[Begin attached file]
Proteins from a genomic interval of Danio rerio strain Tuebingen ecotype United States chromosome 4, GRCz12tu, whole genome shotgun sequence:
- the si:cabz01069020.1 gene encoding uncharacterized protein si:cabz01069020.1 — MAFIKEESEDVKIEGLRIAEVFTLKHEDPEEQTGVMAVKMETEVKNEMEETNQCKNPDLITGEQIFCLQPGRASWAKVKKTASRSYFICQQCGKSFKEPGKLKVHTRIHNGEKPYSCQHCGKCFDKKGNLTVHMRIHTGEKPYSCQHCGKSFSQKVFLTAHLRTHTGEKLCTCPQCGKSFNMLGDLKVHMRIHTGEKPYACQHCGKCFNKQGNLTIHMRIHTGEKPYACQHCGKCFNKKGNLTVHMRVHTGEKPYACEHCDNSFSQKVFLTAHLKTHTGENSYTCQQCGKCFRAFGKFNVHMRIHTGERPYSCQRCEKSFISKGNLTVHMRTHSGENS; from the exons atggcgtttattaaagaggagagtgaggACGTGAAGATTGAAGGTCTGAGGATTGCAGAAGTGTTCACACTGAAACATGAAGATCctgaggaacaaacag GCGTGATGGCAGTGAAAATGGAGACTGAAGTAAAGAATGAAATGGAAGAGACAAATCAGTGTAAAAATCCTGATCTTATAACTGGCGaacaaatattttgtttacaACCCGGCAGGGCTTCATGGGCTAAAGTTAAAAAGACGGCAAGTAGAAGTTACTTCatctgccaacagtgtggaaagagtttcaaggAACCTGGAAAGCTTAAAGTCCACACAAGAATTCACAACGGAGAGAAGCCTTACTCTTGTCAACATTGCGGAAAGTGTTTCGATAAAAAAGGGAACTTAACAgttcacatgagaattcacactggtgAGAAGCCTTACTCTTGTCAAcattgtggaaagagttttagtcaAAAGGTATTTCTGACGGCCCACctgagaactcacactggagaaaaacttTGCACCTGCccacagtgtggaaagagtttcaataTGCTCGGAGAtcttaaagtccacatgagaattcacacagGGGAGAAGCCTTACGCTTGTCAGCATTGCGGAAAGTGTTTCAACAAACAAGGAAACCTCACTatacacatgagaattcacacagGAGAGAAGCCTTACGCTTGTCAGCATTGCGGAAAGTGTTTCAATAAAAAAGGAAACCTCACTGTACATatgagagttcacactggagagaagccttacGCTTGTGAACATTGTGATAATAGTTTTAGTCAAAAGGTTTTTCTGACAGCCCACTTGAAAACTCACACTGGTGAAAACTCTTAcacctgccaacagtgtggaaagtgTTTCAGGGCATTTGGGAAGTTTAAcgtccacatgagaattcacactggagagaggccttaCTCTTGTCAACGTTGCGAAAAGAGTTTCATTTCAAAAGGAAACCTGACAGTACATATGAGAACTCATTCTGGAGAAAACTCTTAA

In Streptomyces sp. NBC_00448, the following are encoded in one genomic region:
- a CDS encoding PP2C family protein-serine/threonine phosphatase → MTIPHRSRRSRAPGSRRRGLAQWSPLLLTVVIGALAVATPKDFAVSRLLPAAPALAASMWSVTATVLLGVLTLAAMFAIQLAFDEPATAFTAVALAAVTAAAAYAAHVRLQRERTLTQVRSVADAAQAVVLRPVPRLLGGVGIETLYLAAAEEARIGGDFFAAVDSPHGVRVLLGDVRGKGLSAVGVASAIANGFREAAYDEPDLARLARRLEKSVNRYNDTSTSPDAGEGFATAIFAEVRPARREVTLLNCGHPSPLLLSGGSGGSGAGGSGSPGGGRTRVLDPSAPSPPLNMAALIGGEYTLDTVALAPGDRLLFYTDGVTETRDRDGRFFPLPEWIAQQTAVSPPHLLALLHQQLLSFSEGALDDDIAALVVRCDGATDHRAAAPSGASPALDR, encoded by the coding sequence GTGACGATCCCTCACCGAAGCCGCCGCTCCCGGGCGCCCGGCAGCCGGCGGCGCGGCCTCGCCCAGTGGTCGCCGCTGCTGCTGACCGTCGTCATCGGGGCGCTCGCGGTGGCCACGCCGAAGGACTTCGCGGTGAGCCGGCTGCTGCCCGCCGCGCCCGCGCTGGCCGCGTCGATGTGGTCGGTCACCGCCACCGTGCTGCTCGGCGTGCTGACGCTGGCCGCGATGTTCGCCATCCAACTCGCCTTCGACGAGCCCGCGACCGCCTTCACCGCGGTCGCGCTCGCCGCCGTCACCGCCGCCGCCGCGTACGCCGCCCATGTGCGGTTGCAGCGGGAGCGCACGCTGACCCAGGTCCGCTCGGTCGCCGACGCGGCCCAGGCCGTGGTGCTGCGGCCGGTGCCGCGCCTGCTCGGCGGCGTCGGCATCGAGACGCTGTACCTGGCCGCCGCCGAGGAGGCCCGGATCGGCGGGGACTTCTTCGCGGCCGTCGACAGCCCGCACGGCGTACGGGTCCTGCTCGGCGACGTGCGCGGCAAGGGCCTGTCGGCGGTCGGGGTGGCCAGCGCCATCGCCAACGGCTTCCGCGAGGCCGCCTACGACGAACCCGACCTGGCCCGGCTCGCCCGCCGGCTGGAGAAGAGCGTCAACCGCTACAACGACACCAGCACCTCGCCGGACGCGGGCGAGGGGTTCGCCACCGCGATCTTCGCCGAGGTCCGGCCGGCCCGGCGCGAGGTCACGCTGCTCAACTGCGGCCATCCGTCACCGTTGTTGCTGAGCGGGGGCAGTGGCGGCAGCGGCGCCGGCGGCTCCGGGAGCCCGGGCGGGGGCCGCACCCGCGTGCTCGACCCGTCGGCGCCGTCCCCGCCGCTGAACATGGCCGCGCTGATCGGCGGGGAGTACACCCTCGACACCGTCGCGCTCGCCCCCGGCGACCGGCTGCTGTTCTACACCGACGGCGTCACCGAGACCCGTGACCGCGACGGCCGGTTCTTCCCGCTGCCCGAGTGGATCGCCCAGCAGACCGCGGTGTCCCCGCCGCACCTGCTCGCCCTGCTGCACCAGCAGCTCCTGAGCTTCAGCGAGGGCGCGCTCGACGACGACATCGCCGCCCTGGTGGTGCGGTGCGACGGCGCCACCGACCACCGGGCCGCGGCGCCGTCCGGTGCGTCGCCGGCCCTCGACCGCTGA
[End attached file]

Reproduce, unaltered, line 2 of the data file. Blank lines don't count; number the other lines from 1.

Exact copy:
- the si:cabz01069020.1 gene encoding uncharacterized protein si:cabz01069020.1 — MAFIKEESEDVKIEGLRIAEVFTLKHEDPEEQTGVMAVKMETEVKNEMEETNQCKNPDLITGEQIFCLQPGRASWAKVKKTASRSYFICQQCGKSFKEPGKLKVHTRIHNGEKPYSCQHCGKCFDKKGNLTVHMRIHTGEKPYSCQHCGKSFSQKVFLTAHLRTHTGEKLCTCPQCGKSFNMLGDLKVHMRIHTGEKPYACQHCGKCFNKQGNLTIHMRIHTGEKPYACQHCGKCFNKKGNLTVHMRVHTGEKPYACEHCDNSFSQKVFLTAHLKTHTGENSYTCQQCGKCFRAFGKFNVHMRIHTGERPYSCQRCEKSFISKGNLTVHMRTHSGENS; from the exons atggcgtttattaaagaggagagtgaggACGTGAAGATTGAAGGTCTGAGGATTGCAGAAGTGTTCACACTGAAACATGAAGATCctgaggaacaaacag GCGTGATGGCAGTGAAAATGGAGACTGAAGTAAAGAATGAAATGGAAGAGACAAATCAGTGTAAAAATCCTGATCTTATAACTGGCGaacaaatattttgtttacaACCCGGCAGGGCTTCATGGGCTAAAGTTAAAAAGACGGCAAGTAGAAGTTACTTCatctgccaacagtgtggaaagagtttcaaggAACCTGGAAAGCTTAAAGTCCACACAAGAATTCACAACGGAGAGAAGCCTTACTCTTGTCAACATTGCGGAAAGTGTTTCGATAAAAAAGGGAACTTAACAgttcacatgagaattcacactggtgAGAAGCCTTACTCTTGTCAAcattgtggaaagagttttagtcaAAAGGTATTTCTGACGGCCCACctgagaactcacactggagaaaaacttTGCACCTGCccacagtgtggaaagagtttcaataTGCTCGGAGAtcttaaagtccacatgagaattcacacagGGGAGAAGCCTTACGCTTGTCAGCATTGCGGAAAGTGTTTCAACAAACAAGGAAACCTCACTatacacatgagaattcacacagGAGAGAAGCCTTACGCTTGTCAGCATTGCGGAAAGTGTTTCAATAAAAAAGGAAACCTCACTGTACATatgagagttcacactggagagaagccttacGCTTGTGAACATTGTGATAATAGTTTTAGTCAAAAGGTTTTTCTGACAGCCCACTTGAAAACTCACACTGGTGAAAACTCTTAcacctgccaacagtgtggaaagtgTTTCAGGGCATTTGGGAAGTTTAAcgtccacatgagaattcacactggagagaggccttaCTCTTGTCAACGTTGCGAAAAGAGTTTCATTTCAAAAGGAAACCTGACAGTACATATGAGAACTCATTCTGGAGAAAACTCTTAA